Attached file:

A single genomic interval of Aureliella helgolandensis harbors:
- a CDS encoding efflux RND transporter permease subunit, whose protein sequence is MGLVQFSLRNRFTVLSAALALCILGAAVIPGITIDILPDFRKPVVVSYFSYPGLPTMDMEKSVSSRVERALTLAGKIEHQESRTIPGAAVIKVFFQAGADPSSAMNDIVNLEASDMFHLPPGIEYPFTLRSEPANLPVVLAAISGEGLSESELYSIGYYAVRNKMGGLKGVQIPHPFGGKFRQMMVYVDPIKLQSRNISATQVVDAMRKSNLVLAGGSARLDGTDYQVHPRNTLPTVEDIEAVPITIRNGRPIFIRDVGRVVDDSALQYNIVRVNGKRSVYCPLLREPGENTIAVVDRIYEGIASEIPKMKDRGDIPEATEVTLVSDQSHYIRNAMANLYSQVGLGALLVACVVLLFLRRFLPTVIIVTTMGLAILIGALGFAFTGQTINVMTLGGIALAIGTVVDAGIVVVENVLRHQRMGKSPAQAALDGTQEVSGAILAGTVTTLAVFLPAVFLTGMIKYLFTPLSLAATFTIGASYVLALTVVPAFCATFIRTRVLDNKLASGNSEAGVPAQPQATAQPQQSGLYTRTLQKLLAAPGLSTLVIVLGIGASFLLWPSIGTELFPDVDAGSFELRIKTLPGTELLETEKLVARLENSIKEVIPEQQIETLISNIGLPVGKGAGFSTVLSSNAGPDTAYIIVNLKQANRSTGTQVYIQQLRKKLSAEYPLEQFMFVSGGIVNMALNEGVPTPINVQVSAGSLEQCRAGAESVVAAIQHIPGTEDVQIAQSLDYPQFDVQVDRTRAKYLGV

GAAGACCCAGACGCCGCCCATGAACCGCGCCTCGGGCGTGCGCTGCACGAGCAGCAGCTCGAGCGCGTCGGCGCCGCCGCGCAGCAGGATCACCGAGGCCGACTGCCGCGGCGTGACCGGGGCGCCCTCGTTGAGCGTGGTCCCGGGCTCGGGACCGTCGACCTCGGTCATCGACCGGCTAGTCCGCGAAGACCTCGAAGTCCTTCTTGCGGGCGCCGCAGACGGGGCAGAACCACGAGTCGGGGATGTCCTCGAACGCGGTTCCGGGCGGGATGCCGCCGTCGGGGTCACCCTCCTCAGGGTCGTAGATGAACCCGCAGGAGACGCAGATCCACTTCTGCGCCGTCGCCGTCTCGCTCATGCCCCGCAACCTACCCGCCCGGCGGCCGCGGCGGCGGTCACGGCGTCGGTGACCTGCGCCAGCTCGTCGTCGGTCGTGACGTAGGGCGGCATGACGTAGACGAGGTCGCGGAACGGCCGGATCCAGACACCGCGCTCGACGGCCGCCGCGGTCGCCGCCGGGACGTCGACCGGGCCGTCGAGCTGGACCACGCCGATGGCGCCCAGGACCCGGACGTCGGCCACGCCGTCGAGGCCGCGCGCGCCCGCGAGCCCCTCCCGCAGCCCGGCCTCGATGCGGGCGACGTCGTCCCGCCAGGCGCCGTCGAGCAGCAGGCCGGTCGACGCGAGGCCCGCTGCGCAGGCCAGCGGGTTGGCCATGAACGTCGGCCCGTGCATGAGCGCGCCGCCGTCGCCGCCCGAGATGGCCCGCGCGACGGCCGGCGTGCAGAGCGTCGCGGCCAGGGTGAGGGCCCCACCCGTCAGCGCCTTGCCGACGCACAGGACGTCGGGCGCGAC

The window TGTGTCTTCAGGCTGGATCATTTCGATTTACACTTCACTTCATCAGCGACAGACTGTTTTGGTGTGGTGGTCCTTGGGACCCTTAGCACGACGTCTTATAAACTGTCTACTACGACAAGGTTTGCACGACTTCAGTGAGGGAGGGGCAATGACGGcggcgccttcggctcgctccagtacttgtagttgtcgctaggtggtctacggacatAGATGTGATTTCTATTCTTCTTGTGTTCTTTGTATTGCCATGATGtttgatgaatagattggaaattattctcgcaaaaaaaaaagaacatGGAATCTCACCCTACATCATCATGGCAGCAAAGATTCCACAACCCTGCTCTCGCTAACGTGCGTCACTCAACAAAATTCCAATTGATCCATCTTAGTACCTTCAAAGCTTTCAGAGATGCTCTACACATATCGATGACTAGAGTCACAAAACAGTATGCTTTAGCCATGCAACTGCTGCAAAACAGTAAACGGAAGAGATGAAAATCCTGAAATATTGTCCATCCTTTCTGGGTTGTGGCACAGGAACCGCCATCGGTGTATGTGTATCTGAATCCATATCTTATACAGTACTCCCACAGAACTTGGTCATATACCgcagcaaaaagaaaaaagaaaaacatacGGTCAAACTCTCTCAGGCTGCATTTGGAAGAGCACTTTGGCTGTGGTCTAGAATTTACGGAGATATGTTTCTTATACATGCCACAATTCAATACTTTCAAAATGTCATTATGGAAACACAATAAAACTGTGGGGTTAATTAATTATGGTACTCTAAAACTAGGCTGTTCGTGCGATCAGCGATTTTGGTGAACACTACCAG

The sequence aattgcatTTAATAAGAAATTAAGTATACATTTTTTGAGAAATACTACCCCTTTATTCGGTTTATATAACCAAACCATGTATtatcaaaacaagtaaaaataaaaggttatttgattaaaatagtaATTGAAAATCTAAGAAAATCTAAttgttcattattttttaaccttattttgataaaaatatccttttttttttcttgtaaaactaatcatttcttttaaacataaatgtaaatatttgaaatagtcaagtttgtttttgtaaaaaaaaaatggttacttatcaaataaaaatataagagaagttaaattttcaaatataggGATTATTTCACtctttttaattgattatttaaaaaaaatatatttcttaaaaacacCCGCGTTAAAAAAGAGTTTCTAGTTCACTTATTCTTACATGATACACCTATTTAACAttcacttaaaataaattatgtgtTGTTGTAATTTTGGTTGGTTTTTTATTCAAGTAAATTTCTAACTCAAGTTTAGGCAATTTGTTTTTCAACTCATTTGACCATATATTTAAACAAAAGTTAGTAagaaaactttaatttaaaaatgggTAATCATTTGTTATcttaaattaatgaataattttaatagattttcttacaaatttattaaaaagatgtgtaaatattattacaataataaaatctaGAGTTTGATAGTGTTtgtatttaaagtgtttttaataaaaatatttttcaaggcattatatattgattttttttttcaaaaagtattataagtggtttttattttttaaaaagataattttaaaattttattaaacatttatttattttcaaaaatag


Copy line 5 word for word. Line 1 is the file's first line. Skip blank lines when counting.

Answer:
The sequence aattgcatTTAATAAGAAATTAAGTATACATTTTTTGAGAAATACTACCCCTTTATTCGGTTTATATAACCAAACCATGTATtatcaaaacaagtaaaaataaaaggttatttgattaaaatagtaATTGAAAATCTAAGAAAATCTAAttgttcattattttttaaccttattttgataaaaatatccttttttttttcttgtaaaactaatcatttcttttaaacataaatgtaaatatttgaaatagtcaagtttgtttttgtaaaaaaaaaatggttacttatcaaataaaaatataagagaagttaaattttcaaatataggGATTATTTCACtctttttaattgattatttaaaaaaaatatatttcttaaaaacacCCGCGTTAAAAAAGAGTTTCTAGTTCACTTATTCTTACATGATACACCTATTTAACAttcacttaaaataaattatgtgtTGTTGTAATTTTGGTTGGTTTTTTATTCAAGTAAATTTCTAACTCAAGTTTAGGCAATTTGTTTTTCAACTCATTTGACCATATATTTAAACAAAAGTTAGTAagaaaactttaatttaaaaatgggTAATCATTTGTTATcttaaattaatgaataattttaatagattttcttacaaatttattaaaaagatgtgtaaatattattacaataataaaatctaGAGTTTGATAGTGTTtgtatttaaagtgtttttaataaaaatatttttcaaggcattatatattgattttttttttcaaaaagtattataagtggtttttattttttaaaaagataattttaaaattttattaaacatttatttattttcaaaaatag